After several seasons in the top four, and a title win in 2012, Harlequins have had a disappointing season. Early promise was dashed as Wasps snuck into the Champions Cup quarter-finals ahead of their London rivals, and now that they are likely to finish either eighth or ninth in the table, it will be Challenge Cup opposition flying in to the Stoop from the continent next season.

 

Any hopes of sneaking into the top six were dashed a week ago when Bath snuck a 26-27 victory in TW2. Ugo Monye and a penalty try had put Quins ahead at half-time, before the retiring winger completed a brace on his final appearance at the Stoop. However, Francois Louw, Horacio Agulla and Leroy Houston had kept the Bathplugs in touch and a late George Ford penalty sealed the visitors’ playoff place.

 

It was the Londoners’ fifth home defeat in the Premiership this season, however there have been problems away too. Harlequins have only come away from Sale, London Welsh (13-24, the Exiles’ narrowest Premiership loss of the season) and Gloucester with victories, as well as defeating London Irish at Twickenham in the opening day Double Header, and this is something they will need to rectify if they are going to return to the top four next season.

 

Castres and Leinster were both downed at the Stoop in Europe, but Wasps’ 3-23 away victory in round five all-but sealed Quins’ fate in pool 2, as their arch-rivals and the Irishmen progressed to the last eight.

 

Harlequins have been visiting us for over sixty years now, and in the mid-50s a trip to play Gosforth was reported in the media as the first time an English club side had flown to a fixture.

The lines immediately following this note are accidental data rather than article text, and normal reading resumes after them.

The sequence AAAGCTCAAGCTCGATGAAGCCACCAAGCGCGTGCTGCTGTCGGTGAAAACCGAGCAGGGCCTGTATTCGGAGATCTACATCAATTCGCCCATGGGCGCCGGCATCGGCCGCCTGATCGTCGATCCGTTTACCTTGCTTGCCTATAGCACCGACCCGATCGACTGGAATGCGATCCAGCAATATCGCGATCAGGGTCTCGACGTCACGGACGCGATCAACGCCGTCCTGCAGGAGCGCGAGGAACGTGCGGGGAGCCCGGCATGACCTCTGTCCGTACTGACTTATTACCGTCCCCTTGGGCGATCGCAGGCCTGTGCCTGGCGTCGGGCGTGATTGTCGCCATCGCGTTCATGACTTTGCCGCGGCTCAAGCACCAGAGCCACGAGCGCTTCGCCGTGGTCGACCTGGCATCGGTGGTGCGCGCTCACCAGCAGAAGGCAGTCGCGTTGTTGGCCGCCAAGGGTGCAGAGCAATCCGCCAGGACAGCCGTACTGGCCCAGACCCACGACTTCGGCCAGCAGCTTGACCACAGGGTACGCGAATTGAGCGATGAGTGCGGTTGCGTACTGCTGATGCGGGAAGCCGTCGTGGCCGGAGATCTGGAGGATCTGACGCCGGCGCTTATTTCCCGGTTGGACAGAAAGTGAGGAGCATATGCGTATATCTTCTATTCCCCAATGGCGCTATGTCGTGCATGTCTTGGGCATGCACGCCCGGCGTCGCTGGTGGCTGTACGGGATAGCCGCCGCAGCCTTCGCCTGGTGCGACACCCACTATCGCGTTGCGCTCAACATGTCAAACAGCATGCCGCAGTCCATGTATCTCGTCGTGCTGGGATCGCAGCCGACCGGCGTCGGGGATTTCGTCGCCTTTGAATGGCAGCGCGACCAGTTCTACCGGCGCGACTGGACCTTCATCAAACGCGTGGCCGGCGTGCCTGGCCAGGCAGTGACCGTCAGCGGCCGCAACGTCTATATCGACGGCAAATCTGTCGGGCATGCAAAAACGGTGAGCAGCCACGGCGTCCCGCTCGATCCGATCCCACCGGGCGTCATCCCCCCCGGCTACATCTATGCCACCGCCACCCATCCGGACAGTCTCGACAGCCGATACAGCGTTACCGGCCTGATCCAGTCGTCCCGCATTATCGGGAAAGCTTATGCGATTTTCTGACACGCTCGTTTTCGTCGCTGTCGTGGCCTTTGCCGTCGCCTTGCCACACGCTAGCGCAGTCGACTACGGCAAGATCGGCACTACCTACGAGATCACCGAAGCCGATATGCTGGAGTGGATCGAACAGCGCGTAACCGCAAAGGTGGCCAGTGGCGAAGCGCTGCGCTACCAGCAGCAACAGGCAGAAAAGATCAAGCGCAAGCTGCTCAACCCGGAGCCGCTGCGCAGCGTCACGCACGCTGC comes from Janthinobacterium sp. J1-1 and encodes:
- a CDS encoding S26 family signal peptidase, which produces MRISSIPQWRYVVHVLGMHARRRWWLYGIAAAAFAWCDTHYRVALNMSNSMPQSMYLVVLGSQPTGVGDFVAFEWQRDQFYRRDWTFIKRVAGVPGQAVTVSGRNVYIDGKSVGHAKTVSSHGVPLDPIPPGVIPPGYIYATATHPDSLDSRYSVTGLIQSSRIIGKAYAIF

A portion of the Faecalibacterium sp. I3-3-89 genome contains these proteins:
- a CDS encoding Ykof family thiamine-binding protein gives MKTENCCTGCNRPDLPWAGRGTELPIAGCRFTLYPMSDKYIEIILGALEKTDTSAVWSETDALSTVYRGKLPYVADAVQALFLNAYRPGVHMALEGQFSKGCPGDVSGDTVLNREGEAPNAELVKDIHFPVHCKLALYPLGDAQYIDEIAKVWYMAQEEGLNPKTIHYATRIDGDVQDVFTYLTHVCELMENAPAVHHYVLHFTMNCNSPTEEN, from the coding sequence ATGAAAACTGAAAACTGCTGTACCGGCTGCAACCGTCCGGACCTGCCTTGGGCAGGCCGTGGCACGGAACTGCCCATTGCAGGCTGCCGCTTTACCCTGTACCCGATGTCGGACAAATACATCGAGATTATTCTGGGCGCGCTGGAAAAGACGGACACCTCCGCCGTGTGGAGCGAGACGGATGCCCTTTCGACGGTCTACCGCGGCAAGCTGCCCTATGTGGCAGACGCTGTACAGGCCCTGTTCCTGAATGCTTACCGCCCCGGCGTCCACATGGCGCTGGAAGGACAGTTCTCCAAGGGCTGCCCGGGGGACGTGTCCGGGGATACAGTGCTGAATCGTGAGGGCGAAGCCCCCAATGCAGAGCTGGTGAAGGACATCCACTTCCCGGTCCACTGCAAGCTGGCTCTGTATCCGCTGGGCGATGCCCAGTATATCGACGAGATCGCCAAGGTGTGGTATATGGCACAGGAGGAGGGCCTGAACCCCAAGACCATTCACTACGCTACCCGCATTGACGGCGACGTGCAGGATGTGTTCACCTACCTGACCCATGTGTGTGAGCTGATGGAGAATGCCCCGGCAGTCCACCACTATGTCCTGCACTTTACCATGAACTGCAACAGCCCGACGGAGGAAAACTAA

Falcons v Quins:

11/09/1954     County Ground        Club Match                 L9-35

03/09/1955     County Ground        Club Match                 L5-18

01/09/1956     North Road                 Club Match                 L0-9

09/09/1963     North Road                 Club Match                 W5-3

24/02/1979     North Road                 Cup R2                       W9-3

14/11/1987     North Road                 Club Match                 L4-33

02/10/1993     Kingston Park             Division 1                  L3-22

10/02/1996     Kingston Park             Cup R5                       L22-44

15/02/1998     Kingston Park             Premiership 1          W43-15

11/05/1999     Kingston Park             Premiership 1          W33-23

05/12/1999     Kingston Park             Premiership 1          L15-16

06/03/2001     Kingston Park             Premiership            L22-24

16/09/2001     Kingston Park             Premiership              D6-6

01/02/2003     Kingston Park             Premiership              W32-17

04/01/2004     Kingston Park             Premiership              L25-29

19/09/2004     Kingston Park             Premiership              W22-21

10/11/2006     Kingston Park             Premiership              L3-14